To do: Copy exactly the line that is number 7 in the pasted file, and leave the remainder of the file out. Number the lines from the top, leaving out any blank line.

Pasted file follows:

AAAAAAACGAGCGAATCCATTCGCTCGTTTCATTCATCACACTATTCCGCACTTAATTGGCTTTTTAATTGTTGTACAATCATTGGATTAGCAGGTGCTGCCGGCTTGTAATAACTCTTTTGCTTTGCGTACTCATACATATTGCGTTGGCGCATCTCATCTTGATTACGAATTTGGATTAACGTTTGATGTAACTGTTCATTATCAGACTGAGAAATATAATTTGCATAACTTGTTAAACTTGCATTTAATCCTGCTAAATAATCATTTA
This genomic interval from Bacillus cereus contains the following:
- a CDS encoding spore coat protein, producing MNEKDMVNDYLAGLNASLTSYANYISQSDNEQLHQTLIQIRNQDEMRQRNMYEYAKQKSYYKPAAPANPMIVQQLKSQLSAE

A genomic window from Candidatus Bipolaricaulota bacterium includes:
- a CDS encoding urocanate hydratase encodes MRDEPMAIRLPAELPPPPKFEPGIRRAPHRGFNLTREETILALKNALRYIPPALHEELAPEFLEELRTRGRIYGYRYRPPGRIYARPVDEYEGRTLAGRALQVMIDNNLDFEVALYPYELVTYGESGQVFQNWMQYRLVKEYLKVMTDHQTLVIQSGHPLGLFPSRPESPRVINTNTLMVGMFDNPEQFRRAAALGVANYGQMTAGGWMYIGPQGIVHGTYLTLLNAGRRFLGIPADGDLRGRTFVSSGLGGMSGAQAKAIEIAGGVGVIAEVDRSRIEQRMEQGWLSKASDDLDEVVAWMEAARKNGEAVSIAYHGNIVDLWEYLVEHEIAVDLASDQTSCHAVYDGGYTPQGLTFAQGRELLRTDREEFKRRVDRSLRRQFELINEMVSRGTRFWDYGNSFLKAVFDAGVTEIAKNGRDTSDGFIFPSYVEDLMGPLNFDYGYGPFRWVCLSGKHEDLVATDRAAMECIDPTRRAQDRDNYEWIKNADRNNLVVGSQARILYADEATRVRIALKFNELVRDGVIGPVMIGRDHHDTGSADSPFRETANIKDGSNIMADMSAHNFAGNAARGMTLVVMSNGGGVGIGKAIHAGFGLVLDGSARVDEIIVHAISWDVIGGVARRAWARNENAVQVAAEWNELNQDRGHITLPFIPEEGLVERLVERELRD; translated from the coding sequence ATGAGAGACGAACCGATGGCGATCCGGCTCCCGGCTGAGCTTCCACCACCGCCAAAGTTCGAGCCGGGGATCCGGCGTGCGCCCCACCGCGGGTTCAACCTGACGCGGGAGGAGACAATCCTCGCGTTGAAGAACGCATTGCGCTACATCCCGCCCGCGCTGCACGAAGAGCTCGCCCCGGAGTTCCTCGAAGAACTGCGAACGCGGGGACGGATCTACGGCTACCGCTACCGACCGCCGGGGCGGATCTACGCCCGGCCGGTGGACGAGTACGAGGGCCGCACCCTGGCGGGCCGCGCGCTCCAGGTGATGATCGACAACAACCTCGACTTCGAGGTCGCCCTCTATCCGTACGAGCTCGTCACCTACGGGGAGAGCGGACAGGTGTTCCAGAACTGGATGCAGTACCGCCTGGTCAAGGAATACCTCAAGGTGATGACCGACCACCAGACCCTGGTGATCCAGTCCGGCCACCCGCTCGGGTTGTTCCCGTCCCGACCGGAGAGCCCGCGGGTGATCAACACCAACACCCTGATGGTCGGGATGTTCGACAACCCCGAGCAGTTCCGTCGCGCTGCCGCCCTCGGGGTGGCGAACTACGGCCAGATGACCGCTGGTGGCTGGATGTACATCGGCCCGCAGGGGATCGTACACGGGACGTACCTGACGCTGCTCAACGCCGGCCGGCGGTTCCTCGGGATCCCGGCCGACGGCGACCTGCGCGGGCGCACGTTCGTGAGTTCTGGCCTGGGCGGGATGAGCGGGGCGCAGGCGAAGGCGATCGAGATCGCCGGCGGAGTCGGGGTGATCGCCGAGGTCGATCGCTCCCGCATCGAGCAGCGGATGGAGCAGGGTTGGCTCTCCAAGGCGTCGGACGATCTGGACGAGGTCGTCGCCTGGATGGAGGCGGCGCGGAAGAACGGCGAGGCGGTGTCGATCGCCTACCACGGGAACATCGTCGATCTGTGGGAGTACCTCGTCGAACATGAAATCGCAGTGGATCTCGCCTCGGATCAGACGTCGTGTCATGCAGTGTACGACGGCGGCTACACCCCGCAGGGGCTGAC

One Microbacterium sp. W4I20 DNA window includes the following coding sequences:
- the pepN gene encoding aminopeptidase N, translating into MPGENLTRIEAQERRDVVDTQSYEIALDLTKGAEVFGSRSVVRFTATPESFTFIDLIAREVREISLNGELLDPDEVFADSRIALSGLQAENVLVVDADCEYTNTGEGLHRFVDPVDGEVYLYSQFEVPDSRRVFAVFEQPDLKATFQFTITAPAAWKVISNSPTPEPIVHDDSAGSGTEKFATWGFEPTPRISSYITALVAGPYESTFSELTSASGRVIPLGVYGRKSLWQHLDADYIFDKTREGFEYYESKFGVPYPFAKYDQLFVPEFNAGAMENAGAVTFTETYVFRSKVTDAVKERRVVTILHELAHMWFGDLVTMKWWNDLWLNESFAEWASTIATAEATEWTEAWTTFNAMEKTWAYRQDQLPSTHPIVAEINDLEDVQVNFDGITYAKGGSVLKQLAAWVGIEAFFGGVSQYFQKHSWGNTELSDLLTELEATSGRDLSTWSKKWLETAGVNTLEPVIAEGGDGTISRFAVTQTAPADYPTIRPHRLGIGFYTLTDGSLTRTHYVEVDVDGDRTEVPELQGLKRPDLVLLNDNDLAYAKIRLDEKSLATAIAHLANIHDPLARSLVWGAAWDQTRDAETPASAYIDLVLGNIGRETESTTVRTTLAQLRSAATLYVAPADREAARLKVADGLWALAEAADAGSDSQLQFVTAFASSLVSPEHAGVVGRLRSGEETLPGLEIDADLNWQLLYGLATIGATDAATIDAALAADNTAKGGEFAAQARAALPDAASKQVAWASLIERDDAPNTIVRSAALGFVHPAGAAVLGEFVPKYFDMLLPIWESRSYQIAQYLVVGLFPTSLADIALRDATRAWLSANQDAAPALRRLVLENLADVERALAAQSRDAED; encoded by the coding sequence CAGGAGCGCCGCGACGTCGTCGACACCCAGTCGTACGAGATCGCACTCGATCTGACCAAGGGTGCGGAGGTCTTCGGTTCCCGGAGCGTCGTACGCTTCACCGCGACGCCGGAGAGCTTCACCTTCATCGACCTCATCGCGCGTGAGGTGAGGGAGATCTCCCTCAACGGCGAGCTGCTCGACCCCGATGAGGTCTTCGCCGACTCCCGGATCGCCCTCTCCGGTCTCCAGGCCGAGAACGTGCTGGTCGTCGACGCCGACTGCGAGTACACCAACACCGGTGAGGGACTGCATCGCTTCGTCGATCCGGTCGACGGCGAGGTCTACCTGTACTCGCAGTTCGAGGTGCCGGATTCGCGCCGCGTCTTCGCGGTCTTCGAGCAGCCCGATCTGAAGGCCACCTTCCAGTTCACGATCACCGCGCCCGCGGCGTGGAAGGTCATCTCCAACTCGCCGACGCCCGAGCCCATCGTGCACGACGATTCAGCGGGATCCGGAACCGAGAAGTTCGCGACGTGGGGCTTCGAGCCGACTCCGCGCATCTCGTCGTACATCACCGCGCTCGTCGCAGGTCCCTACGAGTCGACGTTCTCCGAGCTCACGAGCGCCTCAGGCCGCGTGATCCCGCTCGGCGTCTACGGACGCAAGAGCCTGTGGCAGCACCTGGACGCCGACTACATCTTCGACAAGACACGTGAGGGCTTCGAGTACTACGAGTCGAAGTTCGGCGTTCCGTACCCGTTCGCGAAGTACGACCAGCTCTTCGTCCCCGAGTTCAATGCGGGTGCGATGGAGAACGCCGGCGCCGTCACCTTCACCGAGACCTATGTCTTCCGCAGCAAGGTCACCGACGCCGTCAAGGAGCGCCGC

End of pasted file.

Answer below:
- the pepN gene encoding aminopeptidase N, translating into MPGENLTRIEAQERRDVVDTQSYEIALDLTKGAEVFGSRSVVRFTATPESFTFIDLIAREVREISLNGELLDPDEVFADSRIALSGLQAENVLVVDADCEYTNTGEGLHRFVDPVDGEVYLYSQFEVPDSRRVFAVFEQPDLKATFQFTITAPAAWKVISNSPTPEPIVHDDSAGSGTEKFATWGFEPTPRISSYITALVAGPYESTFSELTSASGRVIPLGVYGRKSLWQHLDADYIFDKTREGFEYYESKFGVPYPFAKYDQLFVPEFNAGAMENAGAVTFTETYVFRSKVTDAVKERRVVTILHELAHMWFGDLVTMKWWNDLWLNESFAEWASTIATAEATEWTEAWTTFNAMEKTWAYRQDQLPSTHPIVAEINDLEDVQVNFDGITYAKGGSVLKQLAAWVGIEAFFGGVSQYFQKHSWGNTELSDLLTELEATSGRDLSTWSKKWLETAGVNTLEPVIAEGGDGTISRFAVTQTAPADYPTIRPHRLGIGFYTLTDGSLTRTHYVEVDVDGDRTEVPELQGLKRPDLVLLNDNDLAYAKIRLDEKSLATAIAHLANIHDPLARSLVWGAAWDQTRDAETPASAYIDLVLGNIGRETESTTVRTTLAQLRSAATLYVAPADREAARLKVADGLWALAEAADAGSDSQLQFVTAFASSLVSPEHAGVVGRLRSGEETLPGLEIDADLNWQLLYGLATIGATDAATIDAALAADNTAKGGEFAAQARAALPDAASKQVAWASLIERDDAPNTIVRSAALGFVHPAGAAVLGEFVPKYFDMLLPIWESRSYQIAQYLVVGLFPTSLADIALRDATRAWLSANQDAAPALRRLVLENLADVERALAAQSRDAED; encoded by the coding sequence CAGGAGCGCCGCGACGTCGTCGACACCCAGTCGTACGAGATCGCACTCGATCTGACCAAGGGTGCGGAGGTCTTCGGTTCCCGGAGCGTCGTACGCTTCACCGCGACGCCGGAGAGCTTCACCTTCATCGACCTCATCGCGCGTGAGGTGAGGGAGATCTCCCTCAACGGCGAGCTGCTCGACCCCGATGAGGTCTTCGCCGACTCCCGGATCGCCCTCTCCGGTCTCCAGGCCGAGAACGTGCTGGTCGTCGACGCCGACTGCGAGTACACCAACACCGGTGAGGGACTGCATCGCTTCGTCGATCCGGTCGACGGCGAGGTCTACCTGTACTCGCAGTTCGAGGTGCCGGATTCGCGCCGCGTCTTCGCGGTCTTCGAGCAGCCCGATCTGAAGGCCACCTTCCAGTTCACGATCACCGCGCCCGCGGCGTGGAAGGTCATCTCCAACTCGCCGACGCCCGAGCCCATCGTGCACGACGATTCAGCGGGATCCGGAACCGAGAAGTTCGCGACGTGGGGCTTCGAGCCGACTCCGCGCATCTCGTCGTACATCACCGCGCTCGTCGCAGGTCCCTACGAGTCGACGTTCTCCGAGCTCACGAGCGCCTCAGGCCGCGTGATCCCGCTCGGCGTCTACGGACGCAAGAGCCTGTGGCAGCACCTGGACGCCGACTACATCTTCGACAAGACACGTGAGGGCTTCGAGTACTACGAGTCGAAGTTCGGCGTTCCGTACCCGTTCGCGAAGTACGACCAGCTCTTCGTCCCCGAGTTCAATGCGGGTGCGATGGAGAACGCCGGCGCCGTCACCTTCACCGAGACCTATGTCTTCCGCAGCAAGGTCACCGACGCCGTCAAGGAGCGCCGC